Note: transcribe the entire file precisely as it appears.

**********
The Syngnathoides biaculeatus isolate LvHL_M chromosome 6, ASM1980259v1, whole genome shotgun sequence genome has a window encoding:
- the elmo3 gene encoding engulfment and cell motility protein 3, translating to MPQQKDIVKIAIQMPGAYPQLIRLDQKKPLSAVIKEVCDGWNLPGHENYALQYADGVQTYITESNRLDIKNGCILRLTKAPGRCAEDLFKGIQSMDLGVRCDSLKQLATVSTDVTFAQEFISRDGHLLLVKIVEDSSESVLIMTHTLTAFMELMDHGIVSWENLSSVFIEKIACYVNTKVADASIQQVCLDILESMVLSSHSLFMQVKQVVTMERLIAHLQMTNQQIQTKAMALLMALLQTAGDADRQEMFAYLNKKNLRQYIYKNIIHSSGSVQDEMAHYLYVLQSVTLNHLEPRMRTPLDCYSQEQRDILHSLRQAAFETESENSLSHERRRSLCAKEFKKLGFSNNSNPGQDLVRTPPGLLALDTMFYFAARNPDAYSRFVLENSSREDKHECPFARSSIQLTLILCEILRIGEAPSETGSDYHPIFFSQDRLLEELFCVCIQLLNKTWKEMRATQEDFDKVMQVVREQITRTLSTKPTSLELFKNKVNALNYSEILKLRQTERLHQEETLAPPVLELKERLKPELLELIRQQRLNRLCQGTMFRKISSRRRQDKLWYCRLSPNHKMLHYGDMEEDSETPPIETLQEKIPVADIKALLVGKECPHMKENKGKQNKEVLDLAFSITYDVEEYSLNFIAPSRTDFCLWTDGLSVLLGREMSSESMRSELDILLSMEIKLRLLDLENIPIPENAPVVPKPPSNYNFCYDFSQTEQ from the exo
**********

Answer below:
The Syngnathoides biaculeatus isolate LvHL_M chromosome 6, ASM1980259v1, whole genome shotgun sequence genome has a window encoding:
- the elmo3 gene encoding engulfment and cell motility protein 3, translating to MPQQKDIVKIAIQMPGAYPQLIRLDQKKPLSAVIKEVCDGWNLPGHENYALQYADGVQTYITESNRLDIKNGCILRLTKAPGRCAEDLFKGIQSMDLGVRCDSLKQLATVSTDVTFAQEFISRDGHLLLVKIVEDSSESVLIMTHTLTAFMELMDHGIVSWENLSSVFIEKIACYVNTKVADASIQQVCLDILESMVLSSHSLFMQVKQVVTMERLIAHLQMTNQQIQTKAMALLMALLQTAGDADRQEMFAYLNKKNLRQYIYKNIIHSSGSVQDEMAHYLYVLQSVTLNHLEPRMRTPLDCYSQEQRDILHSLRQAAFETESENSLSHERRRSLCAKEFKKLGFSNNSNPGQDLVRTPPGLLALDTMFYFAARNPDAYSRFVLENSSREDKHECPFARSSIQLTLILCEILRIGEAPSETGSDYHPIFFSQDRLLEELFCVCIQLLNKTWKEMRATQEDFDKVMQVVREQITRTLSTKPTSLELFKNKVNALNYSEILKLRQTERLHQEETLAPPVLELKERLKPELLELIRQQRLNRLCQGTMFRKISSRRRQDKLWYCRLSPNHKMLHYGDMEEDSETPPIETLQEKIPVADIKALLVGKECPHMKENKGKQNKEVLDLAFSITYDVEEYSLNFIAPSRTDFCLWTDGLSVLLGREMSSESMRSELDILLSMEIKLRLLDLENIPIPENAPVVPKPPSNYNFCYDFSQTEQ from the exo